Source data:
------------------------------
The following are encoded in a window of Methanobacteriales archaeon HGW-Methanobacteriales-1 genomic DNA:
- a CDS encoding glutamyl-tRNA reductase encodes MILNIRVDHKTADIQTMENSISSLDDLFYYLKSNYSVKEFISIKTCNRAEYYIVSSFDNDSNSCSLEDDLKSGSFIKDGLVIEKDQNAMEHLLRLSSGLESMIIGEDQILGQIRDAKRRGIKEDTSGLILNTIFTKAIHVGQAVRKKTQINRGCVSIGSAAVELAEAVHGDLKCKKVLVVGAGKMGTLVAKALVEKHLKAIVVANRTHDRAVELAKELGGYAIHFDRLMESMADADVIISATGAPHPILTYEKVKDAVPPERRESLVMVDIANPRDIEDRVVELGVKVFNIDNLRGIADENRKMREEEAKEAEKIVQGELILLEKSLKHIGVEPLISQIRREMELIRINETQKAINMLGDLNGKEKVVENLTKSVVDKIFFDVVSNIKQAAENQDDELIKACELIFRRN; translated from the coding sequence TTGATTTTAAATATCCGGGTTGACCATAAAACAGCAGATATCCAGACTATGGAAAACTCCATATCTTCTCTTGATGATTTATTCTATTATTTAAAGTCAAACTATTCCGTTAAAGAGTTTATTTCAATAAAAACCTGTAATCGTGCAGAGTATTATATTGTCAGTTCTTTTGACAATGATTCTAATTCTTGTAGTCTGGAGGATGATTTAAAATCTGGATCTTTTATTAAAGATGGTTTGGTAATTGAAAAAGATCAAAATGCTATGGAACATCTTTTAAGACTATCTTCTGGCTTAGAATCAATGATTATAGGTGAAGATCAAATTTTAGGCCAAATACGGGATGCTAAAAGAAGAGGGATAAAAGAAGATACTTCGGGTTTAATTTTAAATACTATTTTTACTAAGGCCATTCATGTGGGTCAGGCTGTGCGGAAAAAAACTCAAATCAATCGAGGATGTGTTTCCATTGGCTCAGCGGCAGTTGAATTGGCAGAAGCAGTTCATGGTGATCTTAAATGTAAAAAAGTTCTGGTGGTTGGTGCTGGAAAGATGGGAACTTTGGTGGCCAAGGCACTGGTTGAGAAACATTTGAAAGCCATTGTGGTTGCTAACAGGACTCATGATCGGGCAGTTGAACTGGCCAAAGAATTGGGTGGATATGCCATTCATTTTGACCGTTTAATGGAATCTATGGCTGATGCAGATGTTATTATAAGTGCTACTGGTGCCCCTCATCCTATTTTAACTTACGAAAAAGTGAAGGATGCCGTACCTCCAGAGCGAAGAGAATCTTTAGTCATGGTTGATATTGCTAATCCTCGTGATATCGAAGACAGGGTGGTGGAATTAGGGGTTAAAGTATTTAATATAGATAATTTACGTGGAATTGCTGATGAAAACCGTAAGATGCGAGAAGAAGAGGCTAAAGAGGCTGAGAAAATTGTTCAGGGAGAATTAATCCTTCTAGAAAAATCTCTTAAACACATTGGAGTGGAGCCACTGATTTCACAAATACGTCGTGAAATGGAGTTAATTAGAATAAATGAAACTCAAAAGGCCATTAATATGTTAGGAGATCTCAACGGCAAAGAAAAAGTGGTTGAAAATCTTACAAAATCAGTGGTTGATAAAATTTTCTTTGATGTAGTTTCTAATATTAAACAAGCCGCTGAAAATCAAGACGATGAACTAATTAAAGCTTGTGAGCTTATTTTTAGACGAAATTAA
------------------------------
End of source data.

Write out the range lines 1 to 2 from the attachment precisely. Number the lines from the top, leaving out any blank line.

The following are encoded in a window of Methanobacteriales archaeon HGW-Methanobacteriales-1 genomic DNA:
- a CDS encoding glutamyl-tRNA reductase encodes MILNIRVDHKTADIQTMENSISSLDDLFYYLKSNYSVKEFISIKTCNRAEYYIVSSFDNDSNSCSLEDDLKSGSFIKDGLVIEKDQNAMEHLLRLSSGLESMIIGEDQILGQIRDAKRRGIKEDTSGLILNTIFTKAIHVGQAVRKKTQINRGCVSIGSAAVELAEAVHGDLKCKKVLVVGAGKMGTLVAKALVEKHLKAIVVANRTHDRAVELAKELGGYAIHFDRLMESMADADVIISATGAPHPILTYEKVKDAVPPERRESLVMVDIANPRDIEDRVVELGVKVFNIDNLRGIADENRKMREEEAKEAEKIVQGELILLEKSLKHIGVEPLISQIRREMELIRINETQKAINMLGDLNGKEKVVENLTKSVVDKIFFDVVSNIKQAAENQDDELIKACELIFRRN; translated from the coding sequence TTGATTTTAAATATCCGGGTTGACCATAAAACAGCAGATATCCAGACTATGGAAAACTCCATATCTTCTCTTGATGATTTATTCTATTATTTAAAGTCAAACTATTCCGTTAAAGAGTTTATTTCAATAAAAACCTGTAATCGTGCAGAGTATTATATTGTCAGTTCTTTTGACAATGATTCTAATTCTTGTAGTCTGGAGGATGATTTAAAATCTGGATCTTTTATTAAAGATGGTTTGGTAATTGAAAAAGATCAAAATGCTATGGAACATCTTTTAAGACTATCTTCTGGCTTAGAATCAATGATTATAGGTGAAGATCAAATTTTAGGCCAAATACGGGATGCTAAAAGAAGAGGGATAAAAGAAGATACTTCGGGTTTAATTTTAAATACTATTTTTACTAAGGCCATTCATGTGGGTCAGGCTGTGCGGAAAAAAACTCAAATCAATCGAGGATGTGTTTCCATTGGCTCAGCGGCAGTTGAATTGGCAGAAGCAGTTCATGGTGATCTTAAATGTAAAAAAGTTCTGGTGGTTGGTGCTGGAAAGATGGGAACTTTGGTGGCCAAGGCACTGGTTGAGAAACATTTGAAAGCCATTGTGGTTGCTAACAGGACTCATGATCGGGCAGTTGAACTGGCCAAAGAATTGGGTGGATATGCCATTCATTTTGACCGTTTAATGGAATCTATGGCTGATGCAGATGTTATTATAAGTGCTACTGGTGCCCCTCATCCTATTTTAACTTACGAAAAAGTGAAGGATGCCGTACCTCCAGAGCGAAGAGAATCTTTAGTCATGGTTGATATTGCTAATCCTCGTGATATCGAAGACAGGGTGGTGGAATTAGGGGTTAAAGTATTTAATATAGATAATTTACGTGGAATTGCTGATGAAAACCGTAAGATGCGAGAAGAAGAGGCTAAAGAGGCTGAGAAAATTGTTCAGGGAGAATTAATCCTTCTAGAAAAATCTCTTAAACACATTGGAGTGGAGCCACTGATTTCACAAATACGTCGTGAAATGGAGTTAATTAGAATAAATGAAACTCAAAAGGCCATTAATATGTTAGGAGATCTCAACGGCAAAGAAAAAGTGGTTGAAAATCTTACAAAATCAGTGGTTGATAAAATTTTCTTTGATGTAGTTTCTAATATTAAACAAGCCGCTGAAAATCAAGACGATGAACTAATTAAAGCTTGTGAGCTTATTTTTAGACGAAATTAA